Both Hong Do and Yi Seok end up at the police station in separate interrogation rooms. It turns out that Doo Soo is a cop, and he is tasked with questioning both the perpetrator and the witness. Conveniently, Yi Seok cannot explain what happened, because he can’t remember.
Hong Do is no more forthcoming with information, rendered mute at being in such close proximity to her crush. Doo Soo manages to ply Hong Do with candy, then builds a massive wall of disposable cups between them as Hong Do draws what she witnessed.
Doo Soo presents Hong Do’s incriminating illustration to Yi Seok, who angrily bursts out of his interrogation room and into Hong Do’s. After barring the door, Yi Seok chases Hong Do around, demanding that she tell the truth, and manages to rip her motorcycle helmet off.
Cornered and enraged, Hong Do finds her tongue and shouts all the clues to support the idea that Yi Seok had attempted murder while inebriated. Yi Seok seems to seriously consider her argument just as Doo Soo bursts through the door, and punches him in the face.
Despite being a suspected murderer, Yi Seok is released from police custody by Doo Soo’s apologetic and agreeable partner. Hong Do exits the police station with Doo Soo who tries to make a connection by teasing her about her smelly motorcycle helmet before she escapes.
Meanwhile, Yi Seok is hounded by the press that once idolized him. After totaling his car in a carpark, Yi Seok breaks through the police tape to hide in his office. The phones are ringing off the hook, with the answering machine broadcasting messages from reporters.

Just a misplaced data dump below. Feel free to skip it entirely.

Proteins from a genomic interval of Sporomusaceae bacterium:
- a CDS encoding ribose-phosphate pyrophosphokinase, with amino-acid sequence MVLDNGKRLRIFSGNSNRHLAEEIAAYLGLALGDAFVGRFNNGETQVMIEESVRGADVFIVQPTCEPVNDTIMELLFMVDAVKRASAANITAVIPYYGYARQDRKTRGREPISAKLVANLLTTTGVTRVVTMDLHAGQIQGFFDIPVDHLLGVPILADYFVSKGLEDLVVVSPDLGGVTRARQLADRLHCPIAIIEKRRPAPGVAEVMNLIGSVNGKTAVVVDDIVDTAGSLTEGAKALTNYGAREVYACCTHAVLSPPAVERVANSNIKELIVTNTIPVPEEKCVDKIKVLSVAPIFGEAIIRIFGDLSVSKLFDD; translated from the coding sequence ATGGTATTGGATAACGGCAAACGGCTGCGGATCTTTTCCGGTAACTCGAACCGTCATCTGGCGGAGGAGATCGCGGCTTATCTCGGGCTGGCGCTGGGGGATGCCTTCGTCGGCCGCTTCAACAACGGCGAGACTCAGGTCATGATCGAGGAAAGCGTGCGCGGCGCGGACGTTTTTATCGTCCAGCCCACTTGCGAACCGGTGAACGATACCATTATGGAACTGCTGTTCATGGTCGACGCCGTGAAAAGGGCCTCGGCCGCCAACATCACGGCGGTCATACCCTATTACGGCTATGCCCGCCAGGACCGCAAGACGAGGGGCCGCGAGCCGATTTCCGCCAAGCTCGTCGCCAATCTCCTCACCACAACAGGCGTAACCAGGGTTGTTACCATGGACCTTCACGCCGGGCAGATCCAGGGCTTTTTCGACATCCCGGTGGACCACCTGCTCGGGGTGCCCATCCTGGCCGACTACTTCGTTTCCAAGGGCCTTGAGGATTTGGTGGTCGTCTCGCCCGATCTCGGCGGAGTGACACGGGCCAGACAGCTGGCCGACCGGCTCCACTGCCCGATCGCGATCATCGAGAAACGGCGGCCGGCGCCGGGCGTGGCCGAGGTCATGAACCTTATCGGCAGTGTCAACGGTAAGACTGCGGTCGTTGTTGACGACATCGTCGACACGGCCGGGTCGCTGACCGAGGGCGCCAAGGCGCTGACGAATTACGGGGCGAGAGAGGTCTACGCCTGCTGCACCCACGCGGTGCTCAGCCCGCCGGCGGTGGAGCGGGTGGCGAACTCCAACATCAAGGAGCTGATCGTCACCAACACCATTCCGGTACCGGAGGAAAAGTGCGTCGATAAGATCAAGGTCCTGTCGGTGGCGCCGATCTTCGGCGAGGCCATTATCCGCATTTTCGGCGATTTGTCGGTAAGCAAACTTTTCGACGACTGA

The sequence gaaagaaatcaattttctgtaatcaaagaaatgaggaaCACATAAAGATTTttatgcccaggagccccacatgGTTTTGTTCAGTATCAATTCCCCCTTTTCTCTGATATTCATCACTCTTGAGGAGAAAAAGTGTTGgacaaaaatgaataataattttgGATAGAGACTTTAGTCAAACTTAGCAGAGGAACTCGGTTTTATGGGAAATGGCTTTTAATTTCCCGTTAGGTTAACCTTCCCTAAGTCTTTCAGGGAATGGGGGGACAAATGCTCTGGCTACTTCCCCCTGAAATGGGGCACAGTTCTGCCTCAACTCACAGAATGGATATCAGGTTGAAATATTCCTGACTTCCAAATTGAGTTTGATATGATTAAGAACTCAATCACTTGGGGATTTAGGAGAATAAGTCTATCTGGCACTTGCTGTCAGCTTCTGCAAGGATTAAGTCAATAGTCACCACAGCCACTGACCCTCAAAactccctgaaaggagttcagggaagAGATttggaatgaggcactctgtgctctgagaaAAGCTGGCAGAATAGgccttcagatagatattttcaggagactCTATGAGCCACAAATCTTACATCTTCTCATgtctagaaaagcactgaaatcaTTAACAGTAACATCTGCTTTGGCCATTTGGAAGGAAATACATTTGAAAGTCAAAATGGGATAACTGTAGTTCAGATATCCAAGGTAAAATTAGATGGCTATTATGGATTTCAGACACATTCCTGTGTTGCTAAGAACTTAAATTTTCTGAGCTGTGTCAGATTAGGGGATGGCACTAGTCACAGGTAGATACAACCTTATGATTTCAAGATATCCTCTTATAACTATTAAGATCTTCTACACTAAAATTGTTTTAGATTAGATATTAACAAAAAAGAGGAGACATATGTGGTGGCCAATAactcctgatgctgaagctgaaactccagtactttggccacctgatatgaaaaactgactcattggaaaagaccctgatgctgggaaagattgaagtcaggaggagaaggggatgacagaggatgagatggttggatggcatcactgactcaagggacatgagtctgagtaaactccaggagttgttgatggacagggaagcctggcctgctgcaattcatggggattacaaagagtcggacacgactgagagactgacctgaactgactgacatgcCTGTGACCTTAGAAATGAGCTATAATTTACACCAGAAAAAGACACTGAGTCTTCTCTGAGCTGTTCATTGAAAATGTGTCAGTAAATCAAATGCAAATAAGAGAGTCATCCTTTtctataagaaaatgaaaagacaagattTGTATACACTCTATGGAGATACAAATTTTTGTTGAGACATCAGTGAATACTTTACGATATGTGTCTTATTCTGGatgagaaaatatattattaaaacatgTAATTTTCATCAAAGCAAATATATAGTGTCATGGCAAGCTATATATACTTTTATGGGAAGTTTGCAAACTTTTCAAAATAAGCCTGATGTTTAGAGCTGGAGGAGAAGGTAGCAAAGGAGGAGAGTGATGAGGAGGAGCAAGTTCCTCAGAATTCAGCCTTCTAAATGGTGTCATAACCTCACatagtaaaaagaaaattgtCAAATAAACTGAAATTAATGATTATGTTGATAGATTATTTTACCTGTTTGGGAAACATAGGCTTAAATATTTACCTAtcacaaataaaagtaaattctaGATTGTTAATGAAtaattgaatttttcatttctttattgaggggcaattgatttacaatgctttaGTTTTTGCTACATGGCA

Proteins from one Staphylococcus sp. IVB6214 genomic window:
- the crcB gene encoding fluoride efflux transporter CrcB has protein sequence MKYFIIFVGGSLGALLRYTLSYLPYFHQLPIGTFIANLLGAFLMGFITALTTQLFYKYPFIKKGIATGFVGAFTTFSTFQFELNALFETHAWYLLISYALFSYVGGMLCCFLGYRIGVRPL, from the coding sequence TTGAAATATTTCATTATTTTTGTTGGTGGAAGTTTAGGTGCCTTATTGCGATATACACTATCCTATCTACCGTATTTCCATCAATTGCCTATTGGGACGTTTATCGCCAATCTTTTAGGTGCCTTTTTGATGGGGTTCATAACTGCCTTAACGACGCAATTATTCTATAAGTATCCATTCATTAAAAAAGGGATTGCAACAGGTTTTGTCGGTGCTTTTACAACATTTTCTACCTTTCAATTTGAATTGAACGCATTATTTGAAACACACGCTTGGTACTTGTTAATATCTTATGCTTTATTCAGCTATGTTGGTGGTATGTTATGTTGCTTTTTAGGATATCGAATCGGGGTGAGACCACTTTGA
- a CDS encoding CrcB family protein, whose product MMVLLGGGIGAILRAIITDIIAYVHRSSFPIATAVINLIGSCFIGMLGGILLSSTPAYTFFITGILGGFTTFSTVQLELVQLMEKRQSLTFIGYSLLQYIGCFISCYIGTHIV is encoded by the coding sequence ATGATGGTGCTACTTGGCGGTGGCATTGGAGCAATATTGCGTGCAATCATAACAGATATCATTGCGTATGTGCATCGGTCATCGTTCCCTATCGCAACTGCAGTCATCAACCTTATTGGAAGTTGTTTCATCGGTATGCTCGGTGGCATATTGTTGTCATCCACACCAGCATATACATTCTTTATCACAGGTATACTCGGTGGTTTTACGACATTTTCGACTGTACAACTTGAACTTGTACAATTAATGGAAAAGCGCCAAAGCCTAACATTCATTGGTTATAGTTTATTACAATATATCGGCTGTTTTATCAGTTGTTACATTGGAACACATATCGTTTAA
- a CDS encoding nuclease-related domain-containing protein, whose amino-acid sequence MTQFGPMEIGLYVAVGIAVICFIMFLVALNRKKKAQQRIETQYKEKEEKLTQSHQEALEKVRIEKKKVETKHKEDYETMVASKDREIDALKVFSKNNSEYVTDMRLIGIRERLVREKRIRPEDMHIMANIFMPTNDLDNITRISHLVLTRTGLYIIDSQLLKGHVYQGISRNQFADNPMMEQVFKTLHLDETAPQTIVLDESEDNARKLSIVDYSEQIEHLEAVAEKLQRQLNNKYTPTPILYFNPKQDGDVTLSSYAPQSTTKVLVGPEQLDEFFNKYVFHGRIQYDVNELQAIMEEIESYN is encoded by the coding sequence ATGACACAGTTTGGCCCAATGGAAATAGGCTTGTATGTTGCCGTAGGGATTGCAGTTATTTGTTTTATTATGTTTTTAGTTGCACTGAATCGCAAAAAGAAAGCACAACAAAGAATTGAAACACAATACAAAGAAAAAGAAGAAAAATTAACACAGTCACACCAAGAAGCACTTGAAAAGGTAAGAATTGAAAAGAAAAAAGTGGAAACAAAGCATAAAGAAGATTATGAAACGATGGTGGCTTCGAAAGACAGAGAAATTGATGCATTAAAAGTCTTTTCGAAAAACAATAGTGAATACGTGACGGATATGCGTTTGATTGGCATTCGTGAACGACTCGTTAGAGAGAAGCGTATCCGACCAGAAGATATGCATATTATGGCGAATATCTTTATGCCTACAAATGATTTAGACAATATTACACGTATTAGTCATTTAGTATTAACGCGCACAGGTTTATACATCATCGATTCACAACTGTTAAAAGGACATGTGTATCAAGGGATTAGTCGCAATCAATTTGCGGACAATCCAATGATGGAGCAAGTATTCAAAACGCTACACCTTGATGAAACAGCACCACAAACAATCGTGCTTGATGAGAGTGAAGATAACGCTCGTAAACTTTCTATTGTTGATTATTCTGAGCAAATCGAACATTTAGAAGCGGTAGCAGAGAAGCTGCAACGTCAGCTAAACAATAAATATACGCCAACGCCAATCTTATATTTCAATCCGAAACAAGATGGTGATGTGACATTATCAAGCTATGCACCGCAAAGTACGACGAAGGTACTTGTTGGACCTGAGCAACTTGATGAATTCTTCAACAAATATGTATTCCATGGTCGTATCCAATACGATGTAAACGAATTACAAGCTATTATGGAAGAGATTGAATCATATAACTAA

Yi Seok pulls out a bottle of liquor, and surveys his impressive tie collection. We return to the opening scene as Yi Seok inserts his head into a noose. At this pivotal moment, he hears a message from the cop that his patient has exonerated him of any responsibility for the pen in the neck. Yi Seok accidentally kicks away his support, and finds himself choking to death. In search of her cell phone, Hong Do appears heroically at the door.
My feelings are mixed about the first episode of “Heart to Heart”. Since its director is Lee Yoon Jung, the person behind “First Shop of Coffee Prince”, I had high hopes. Yet, from the overly precious opening credits, to Hong Do’s over the top affliction, to Yi Seok’s trippy entry into amnesia, I felt like the show was trying too hard to be appealing and quirky.
Yi Seok does show promise of being a real heartthrob. Chun Jung Myung demonstrated an easy charm yet conveyed genuine compassion while talking the suicidal woman off the edge of the building. However, because he is the chaebol lead, he predictably turns into a jerk with commitment issues and his own afflictions. Meanwhile, it was hard to connect with the cartoonish Hong Do, as she scurries around and winsomely talks to herself.
It is hard to detect any chemistry between two such extreme characters at this time. It does bring to mind “Fated to Love You”, which also had a pair of ridiculous leads, and a whiff of trying too hard in the first episode. If the two shows continue to parallel each other, this bodes well for “Heart to Heart”. Hopefully, after the production team has settled down, so, too, will the story and the characters.